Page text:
What’s On Your Mind?

Justin H. – PI/CPC meets the 2nd Monday of each month at 7:00 pm at Central Office. Reminder: GGYPAA is a “.com” not a “.org” when emailing.

Jim – Registration for the International Conference opens at 10:00 am EST on September 9, 2019. So be ready at 7:00 am on that Monday.

Targeted Message

  • Inform your group members about our Faithful Fiver program and Honorary Contributions
  • Communicate what Intergroup is and does – each of us is part of the Outreach Committee

Adjourn with the Responsibility Statement

Next Intergroup Meeting: Wednesday, September 4, 2019, 7:00 pm, at the First Unitarian Universalist Center, 1187 Franklin Street in San Francisco. Orientation is at 6:00 pm, dinner is served at 6:30 pm.

Intergroup, September 2019
Treasurer’s Report

Month Ended July 2019

For July 2019, Total Revenue was $27,568, this was under budget by $1,806 due to lower than expected contributions (Group & Individual) and book sales. Total Revenue is $11,818 under budget year to date. Total Operating Expense for July was $22,520, under budget by $1,371, due to lower than expected committee costs and credit card processing fees.

The result is a Net Operating Surplus of $5,048 for the month. This leaves the fellowship with a $8,607 deficit year to date.   

Group Contributions for July were $22,710, under budget by $437. Group contributions are $954 under budget year to date. Individual Contributions for July were $3,085, under budget by $809. Individual contributions are $12,810 under budget year to date.

Total Unrestricted Cash for July 2019 was $68,472, an increase of $3,043 from June 2019.  Unrestricted Cash is about 2.8x monthly operating expenses.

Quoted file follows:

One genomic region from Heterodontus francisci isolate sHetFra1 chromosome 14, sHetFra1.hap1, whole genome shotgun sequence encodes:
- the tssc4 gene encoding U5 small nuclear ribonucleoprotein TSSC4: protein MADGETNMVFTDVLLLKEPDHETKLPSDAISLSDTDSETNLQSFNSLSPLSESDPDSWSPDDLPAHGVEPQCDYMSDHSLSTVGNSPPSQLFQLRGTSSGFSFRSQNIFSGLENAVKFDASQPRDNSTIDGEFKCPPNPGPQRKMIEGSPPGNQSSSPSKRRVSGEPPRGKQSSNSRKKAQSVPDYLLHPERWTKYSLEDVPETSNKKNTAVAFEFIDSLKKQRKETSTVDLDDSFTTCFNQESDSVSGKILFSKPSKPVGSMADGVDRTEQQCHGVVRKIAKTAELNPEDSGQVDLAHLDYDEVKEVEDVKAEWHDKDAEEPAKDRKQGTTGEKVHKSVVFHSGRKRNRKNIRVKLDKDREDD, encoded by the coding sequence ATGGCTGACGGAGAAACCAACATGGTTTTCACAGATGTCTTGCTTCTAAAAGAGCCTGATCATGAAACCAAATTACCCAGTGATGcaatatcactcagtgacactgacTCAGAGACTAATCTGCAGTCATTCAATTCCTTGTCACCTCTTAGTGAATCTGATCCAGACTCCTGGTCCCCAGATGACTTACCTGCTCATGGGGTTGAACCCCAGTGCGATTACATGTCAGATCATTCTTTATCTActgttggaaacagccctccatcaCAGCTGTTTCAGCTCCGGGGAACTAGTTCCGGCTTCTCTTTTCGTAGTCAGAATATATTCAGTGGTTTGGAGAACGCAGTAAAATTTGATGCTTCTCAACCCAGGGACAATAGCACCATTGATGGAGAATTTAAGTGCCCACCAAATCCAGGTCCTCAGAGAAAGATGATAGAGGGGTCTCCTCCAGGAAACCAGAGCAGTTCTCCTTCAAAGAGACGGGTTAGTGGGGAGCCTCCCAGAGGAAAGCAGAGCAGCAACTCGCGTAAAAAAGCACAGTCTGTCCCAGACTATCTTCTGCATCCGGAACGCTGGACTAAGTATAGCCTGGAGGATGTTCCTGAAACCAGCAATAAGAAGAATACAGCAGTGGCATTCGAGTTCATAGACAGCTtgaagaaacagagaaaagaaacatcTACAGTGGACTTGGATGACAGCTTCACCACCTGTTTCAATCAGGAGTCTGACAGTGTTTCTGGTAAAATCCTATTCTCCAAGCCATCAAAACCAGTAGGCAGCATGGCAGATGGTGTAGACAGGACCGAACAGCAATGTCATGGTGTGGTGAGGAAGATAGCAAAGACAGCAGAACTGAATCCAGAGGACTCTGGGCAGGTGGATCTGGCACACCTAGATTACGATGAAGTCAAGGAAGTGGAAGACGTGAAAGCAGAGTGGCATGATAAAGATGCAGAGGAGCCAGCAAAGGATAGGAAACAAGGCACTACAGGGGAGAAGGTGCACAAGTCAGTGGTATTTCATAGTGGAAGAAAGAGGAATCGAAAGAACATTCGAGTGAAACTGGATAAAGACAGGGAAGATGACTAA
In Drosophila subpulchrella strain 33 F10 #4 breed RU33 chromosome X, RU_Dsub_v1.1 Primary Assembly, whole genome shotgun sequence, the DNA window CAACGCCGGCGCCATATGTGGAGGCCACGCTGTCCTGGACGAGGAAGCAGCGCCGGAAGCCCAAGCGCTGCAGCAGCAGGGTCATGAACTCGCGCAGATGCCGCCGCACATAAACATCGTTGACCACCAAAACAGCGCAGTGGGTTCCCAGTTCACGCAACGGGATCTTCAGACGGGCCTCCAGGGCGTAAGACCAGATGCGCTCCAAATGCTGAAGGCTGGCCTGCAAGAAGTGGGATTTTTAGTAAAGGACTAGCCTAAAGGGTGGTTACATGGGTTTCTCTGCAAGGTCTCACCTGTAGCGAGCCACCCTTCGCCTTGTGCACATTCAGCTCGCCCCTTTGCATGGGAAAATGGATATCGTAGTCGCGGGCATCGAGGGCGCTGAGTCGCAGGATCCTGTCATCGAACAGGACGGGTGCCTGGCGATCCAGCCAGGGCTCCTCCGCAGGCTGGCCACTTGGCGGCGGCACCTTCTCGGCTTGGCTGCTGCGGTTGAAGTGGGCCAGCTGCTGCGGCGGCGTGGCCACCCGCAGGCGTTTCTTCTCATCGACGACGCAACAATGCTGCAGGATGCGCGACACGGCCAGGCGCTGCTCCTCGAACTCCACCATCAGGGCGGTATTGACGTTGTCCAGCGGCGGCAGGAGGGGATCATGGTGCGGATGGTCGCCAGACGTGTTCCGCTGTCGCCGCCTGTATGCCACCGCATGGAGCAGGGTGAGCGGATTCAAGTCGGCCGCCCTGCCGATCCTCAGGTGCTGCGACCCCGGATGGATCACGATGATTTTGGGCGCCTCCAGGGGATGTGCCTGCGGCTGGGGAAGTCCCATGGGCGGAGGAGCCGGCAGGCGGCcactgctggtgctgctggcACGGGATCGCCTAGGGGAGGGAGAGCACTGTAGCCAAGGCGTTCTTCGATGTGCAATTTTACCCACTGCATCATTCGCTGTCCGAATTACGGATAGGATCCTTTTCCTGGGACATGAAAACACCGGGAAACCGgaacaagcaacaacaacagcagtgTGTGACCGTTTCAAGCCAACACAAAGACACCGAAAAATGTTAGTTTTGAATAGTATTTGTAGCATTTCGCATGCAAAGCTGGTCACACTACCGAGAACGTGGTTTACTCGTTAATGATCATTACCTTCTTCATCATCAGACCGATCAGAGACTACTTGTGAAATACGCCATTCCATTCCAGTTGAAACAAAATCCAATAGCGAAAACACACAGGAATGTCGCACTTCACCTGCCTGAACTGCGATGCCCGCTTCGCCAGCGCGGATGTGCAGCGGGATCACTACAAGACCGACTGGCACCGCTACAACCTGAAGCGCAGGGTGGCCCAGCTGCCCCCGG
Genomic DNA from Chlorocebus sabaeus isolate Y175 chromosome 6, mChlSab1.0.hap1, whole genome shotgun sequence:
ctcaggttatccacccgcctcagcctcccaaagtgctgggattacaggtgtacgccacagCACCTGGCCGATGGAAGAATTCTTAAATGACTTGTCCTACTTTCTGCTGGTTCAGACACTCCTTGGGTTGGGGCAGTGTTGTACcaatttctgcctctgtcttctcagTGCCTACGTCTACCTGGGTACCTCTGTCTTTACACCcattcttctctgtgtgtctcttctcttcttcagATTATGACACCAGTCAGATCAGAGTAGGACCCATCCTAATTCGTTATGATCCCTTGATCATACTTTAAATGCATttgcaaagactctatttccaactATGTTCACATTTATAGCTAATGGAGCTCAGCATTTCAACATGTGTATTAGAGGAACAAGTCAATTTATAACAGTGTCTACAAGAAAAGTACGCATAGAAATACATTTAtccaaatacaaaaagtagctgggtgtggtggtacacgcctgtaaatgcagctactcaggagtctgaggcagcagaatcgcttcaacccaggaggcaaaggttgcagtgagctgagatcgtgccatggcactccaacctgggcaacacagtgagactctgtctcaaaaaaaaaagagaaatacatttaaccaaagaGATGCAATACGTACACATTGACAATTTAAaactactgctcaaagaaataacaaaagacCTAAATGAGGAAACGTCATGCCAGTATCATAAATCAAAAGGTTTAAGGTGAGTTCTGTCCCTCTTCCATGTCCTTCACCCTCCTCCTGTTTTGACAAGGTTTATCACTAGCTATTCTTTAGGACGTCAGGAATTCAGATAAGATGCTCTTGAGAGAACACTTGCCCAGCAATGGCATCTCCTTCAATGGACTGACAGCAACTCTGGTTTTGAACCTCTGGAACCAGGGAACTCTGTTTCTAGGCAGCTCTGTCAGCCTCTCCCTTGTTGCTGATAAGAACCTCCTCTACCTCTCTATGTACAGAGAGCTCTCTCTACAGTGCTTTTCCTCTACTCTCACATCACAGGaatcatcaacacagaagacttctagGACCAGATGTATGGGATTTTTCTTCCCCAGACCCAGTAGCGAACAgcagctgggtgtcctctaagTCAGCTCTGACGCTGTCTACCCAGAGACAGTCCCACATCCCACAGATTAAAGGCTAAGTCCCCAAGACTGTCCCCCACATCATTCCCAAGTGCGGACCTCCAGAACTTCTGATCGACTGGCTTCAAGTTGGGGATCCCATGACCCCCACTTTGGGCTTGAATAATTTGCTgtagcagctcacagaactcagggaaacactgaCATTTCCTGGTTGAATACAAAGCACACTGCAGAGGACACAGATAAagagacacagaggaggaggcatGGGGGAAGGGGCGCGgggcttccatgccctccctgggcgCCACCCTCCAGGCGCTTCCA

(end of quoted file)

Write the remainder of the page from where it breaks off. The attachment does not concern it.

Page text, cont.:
The rating for July 2019 is “Excellent”.

OVERALL RATING: Excellent

INTERGROUP FINANCE RATING SYSTEM

Every month we rate our monthly finances as “Excellent”, “Good”, “Fair” or “Poor”.  Generally speaking, here are the definitions of those terms:

EXCELLENT:  We exceeded our budget.  Our income was greater than our expenses for the month and we have more than two months’ worth of operating expenses in unrestricted cash balances.  Operating expenses are roughly $24K/month, so we’d have over $48K in unrestricted cash balances for the month.  The Intergroup rating has been “excellent” since December 2016.

GOOD: We are meeting our budget.  Our income for the month, or for the YTD, was slightly greater than our expenses and we’d have approximately 1.5 – 2 months of operating expenses in unrestricted cash balances.

FAIR: We are not meeting our budget.  Our expenses were greater than our income for the month and for the YTD – and our unrestricted cash balance would be somewhere between 1 and 1.5x our operating expenses.

POOR: We are not meeting our budget and our unrestricted cash balances fell below one month of operating expenses. The last time we were “poor” was in September 2016.